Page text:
Not Just Shawarma, 9 Harmless-Looking Foods That Can Be Fatal
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Indian cuisine is renowned for its rich flavours, diverse spices, and vibrant street food culture. However, beneath the enticing aroma and delightful presentation lies a potential danger: foods that may seem harmless but can lead to serious health complications or even prove fatal if not handled or consumed with caution. 

While Indian cuisine offers a tantalising array of flavours and textures, it's essential to be aware of the potential health risks associated with certain foods. By choosing reputable vendors, ensuring proper hygiene practices, and being mindful of personal dietary limitations, enthusiasts can continue to enjoy these culinary delights safely.  This article delves into nine such deceptively innocent Indian foods, shedding light on their hidden risks and offering insights into how to enjoy them safely.

1. Pani Puri

Pani Puri, a beloved street food across India, consists of crispy puris filled with a tangy mixture of flavoured water, tamarind chutney, and spicy masala. While its taste is irresistible, improper preparation or hygiene can turn this seemingly harmless snack into a vector for waterborne diseases like cholera and hepatitis A. The water used to make the pani (flavoured water) might be contaminated, especially during monsoon season or in areas with poor sanitation. To mitigate the risk, opting for reputed vendors and ensuring they use filtered water is crucial.

2. Lassi

Lassi, a traditional yoghurt-based drink enjoyed across India, offers a refreshing respite, especially during scorching summers. However, consuming lassi made from unpasteurized milk can lead to bacterial infections such as brucellosis or salmonella poisoning. The fermentation process itself can sometimes go awry, leading to harmful bacterial growth. It's advisable to choose lassi from reputable establishments and ensure it's made with pasteurized milk.

3. Bhel Puri

Bhel Puri is a popular savoury snack comprising puffed rice, vegetables, tangy tamarind sauce, and crunchy sev (fried noodles). Despite its seemingly harmless ingredients, the risk lies in the hygiene practices during its preparation. Contaminated hands or utensils can introduce pathogens, causing bacterial infections or food poisoning. Opting for freshly prepared bhel puri from clean, well-maintained stalls reduces these risks significantly.

4. Chaat

Chaat encompasses a wide array of street snacks, each bursting with unique flavours and textures. From spicy samosas to tangy papdi chaat, these dishes often use raw ingredients and spicy chutneys that can mask potential hygiene issues. Improperly stored or handled chaat ingredients can harbour harmful bacteria like E. coli or Salmonella, leading to gastrointestinal infections. Choosing vendors with high turnover rates and maintaining strict hygiene practices are essential precautions.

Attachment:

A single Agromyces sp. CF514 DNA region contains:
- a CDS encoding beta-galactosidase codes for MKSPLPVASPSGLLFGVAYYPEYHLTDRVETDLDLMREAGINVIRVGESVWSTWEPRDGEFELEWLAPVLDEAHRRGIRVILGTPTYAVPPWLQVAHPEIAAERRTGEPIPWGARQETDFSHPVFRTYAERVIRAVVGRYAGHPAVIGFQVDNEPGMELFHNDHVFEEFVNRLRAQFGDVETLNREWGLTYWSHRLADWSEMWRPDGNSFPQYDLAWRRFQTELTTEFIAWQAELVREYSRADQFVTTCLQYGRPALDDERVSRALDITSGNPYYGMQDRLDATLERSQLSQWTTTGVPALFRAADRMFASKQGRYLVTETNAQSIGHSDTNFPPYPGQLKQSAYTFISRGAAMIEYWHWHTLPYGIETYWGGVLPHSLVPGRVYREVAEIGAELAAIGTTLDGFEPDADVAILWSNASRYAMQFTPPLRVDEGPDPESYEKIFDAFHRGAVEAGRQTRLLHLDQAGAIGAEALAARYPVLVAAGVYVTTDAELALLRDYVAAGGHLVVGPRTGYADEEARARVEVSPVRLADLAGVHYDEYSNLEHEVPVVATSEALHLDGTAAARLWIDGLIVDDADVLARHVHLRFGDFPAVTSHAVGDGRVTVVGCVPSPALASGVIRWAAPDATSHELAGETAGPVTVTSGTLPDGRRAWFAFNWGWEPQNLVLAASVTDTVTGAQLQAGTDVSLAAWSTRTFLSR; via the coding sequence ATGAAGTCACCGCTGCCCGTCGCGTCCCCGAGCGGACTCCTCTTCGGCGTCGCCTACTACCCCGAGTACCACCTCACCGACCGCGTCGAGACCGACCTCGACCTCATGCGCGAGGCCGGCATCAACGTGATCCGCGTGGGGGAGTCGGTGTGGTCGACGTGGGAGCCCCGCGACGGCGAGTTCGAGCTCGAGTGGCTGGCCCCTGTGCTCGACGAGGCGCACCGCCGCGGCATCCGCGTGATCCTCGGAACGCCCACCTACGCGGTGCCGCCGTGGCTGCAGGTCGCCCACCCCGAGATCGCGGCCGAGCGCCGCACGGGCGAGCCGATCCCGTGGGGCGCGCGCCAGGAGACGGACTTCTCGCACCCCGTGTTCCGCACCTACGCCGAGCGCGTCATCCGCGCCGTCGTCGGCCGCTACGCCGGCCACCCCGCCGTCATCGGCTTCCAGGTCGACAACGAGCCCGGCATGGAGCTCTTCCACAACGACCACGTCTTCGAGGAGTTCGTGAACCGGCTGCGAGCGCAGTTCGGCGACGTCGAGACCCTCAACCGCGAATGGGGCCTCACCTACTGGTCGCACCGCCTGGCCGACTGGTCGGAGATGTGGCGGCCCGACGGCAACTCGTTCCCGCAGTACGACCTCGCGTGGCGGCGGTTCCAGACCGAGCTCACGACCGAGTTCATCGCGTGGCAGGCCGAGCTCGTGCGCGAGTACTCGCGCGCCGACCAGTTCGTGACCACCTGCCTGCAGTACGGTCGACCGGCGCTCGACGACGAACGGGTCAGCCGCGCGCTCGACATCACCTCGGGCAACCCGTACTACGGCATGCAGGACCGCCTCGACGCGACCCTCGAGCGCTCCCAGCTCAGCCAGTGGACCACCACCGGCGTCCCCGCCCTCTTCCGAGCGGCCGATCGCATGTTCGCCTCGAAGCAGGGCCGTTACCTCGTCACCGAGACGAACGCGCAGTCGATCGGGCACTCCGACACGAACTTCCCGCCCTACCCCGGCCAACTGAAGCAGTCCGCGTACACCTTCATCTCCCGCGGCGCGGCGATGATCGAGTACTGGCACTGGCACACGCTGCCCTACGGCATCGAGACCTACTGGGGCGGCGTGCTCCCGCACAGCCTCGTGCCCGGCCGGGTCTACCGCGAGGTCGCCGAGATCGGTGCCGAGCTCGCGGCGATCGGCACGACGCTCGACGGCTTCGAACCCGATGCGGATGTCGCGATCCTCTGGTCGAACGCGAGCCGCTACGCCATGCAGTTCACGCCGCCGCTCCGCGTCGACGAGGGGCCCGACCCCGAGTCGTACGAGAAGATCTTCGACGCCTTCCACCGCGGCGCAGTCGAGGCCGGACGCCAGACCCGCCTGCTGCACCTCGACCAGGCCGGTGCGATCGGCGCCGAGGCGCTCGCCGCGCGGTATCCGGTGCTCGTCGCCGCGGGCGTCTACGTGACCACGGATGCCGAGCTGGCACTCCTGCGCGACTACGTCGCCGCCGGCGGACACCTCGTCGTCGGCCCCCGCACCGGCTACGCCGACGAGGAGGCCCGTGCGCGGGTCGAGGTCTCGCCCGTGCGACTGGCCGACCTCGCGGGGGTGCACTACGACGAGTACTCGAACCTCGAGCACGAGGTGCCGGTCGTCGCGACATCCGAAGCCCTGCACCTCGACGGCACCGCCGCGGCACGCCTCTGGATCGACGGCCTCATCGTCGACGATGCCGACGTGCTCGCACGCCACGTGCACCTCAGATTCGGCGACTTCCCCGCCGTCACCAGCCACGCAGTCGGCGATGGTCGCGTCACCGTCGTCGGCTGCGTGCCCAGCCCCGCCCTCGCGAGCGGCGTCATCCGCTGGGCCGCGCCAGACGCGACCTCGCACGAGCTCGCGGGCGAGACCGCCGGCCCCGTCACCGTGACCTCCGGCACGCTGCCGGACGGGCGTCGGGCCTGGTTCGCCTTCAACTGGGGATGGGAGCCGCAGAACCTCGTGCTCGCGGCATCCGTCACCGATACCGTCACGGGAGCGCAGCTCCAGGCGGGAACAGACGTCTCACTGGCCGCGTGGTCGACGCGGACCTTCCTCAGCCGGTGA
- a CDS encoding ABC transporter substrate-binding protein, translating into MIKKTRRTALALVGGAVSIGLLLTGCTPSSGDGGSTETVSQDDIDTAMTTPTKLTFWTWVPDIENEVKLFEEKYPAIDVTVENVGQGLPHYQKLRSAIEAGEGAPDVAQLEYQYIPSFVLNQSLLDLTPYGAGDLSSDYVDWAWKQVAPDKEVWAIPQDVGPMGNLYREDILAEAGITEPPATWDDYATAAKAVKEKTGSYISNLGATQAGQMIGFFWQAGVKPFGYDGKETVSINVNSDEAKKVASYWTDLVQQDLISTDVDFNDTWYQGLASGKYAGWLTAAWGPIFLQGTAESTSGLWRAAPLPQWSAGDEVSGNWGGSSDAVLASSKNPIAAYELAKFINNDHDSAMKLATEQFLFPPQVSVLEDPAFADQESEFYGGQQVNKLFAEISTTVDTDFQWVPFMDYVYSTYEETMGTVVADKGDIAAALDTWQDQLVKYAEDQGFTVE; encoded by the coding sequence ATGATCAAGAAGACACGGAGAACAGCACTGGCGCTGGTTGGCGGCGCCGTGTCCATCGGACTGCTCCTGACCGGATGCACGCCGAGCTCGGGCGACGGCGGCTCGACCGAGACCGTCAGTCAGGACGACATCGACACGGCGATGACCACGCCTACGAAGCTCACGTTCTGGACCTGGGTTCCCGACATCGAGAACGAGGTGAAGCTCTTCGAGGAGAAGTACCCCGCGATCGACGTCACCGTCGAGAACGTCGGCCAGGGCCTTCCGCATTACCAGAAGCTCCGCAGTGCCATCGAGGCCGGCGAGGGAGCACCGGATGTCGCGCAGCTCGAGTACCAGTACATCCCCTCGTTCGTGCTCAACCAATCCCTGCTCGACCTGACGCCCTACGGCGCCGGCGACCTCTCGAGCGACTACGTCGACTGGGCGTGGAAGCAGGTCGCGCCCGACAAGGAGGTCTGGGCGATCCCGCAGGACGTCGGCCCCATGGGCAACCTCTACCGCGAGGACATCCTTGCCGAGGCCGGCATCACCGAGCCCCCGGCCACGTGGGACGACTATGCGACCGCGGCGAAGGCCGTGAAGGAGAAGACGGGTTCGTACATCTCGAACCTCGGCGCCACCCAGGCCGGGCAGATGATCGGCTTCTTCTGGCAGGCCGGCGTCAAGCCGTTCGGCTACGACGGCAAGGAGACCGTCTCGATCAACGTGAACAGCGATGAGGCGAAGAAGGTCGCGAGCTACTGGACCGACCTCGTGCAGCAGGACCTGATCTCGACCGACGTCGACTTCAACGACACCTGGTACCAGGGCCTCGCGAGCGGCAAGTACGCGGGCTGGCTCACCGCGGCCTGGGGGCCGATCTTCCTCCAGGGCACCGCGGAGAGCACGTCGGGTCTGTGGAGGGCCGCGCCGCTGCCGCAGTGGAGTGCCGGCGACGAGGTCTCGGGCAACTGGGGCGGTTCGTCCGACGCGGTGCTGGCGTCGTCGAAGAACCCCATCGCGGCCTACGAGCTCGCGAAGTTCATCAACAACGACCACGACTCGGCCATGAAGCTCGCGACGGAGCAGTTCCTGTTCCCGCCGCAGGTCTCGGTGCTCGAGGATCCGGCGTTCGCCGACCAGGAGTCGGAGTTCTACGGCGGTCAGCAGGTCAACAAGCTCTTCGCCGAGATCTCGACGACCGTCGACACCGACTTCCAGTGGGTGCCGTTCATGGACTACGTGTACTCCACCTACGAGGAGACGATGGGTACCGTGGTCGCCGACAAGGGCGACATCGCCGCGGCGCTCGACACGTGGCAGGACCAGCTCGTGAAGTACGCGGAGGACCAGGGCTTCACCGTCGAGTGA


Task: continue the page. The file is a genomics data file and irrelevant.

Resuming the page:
5. Kulfi

Kulfi, a traditional Indian frozen dessert, delights with its creamy texture and sweet flavours. However, the use of unpasteurized milk or contaminated ingredients during preparation can lead to bacterial infections such as listeriosis or brucellosis. Additionally, improperly maintained kulfi molds or storage conditions can exacerbate these risks. Opting for kulfi from reputable vendors and ensuring it's made with pasteurized milk can mitigate these health hazards.

6. Chole Bhature

Chole Bhature, a popular North Indian dish consisting of spicy chickpea curry (chole) paired with deep-fried bread (bhature), is a staple indulgence. However, the combination of deep frying and spicy ingredients can pose risks such as heartburn, acidity, or aggravation of pre-existing gastrointestinal conditions. Moderation and pairing with cooling yogurt or lassi can help mitigate these potential health effects.

7. Jalebi

Jalebi, a beloved Indian sweet made by deep-frying batter in coil shapes and soaking them in sugar syrup, embodies indulgence. However, excessive consumption can lead to spikes in blood sugar levels, posing risks for individuals with diabetes or metabolic disorders. Additionally, hygiene during preparation and storage can affect its safety. Enjoying jalebi in moderation and from trusted sources can help minimise these health risks.

8. Samosa

Samosas, triangular pastries filled with spiced potatoes or minced meat, are a ubiquitous snack enjoyed across India. However, improper frying or storage conditions can lead to the growth of harmful bacteria like Staphylococcus aureus or Clostridium perfringens, causing food poisoning. Ensuring samosas are thoroughly cooked and consumed fresh from reputable vendors reduces these risks significantly.

9. Street-Side Cut Fruits

Cut fruits sold by street vendors offer a refreshing alternative but can harbour hidden dangers. Improper washing of fruits or exposure to contaminated utensils can introduce pathogens like norovirus or E. coli, leading to gastrointestinal illnesses. Opting for fruits that can be peeled and ensuring they are washed thoroughly before consumption can help mitigate these risks.

Remember, the key to savouring Indian cuisine lies not just in its taste but also in ensuring it's prepared and consumed responsibly.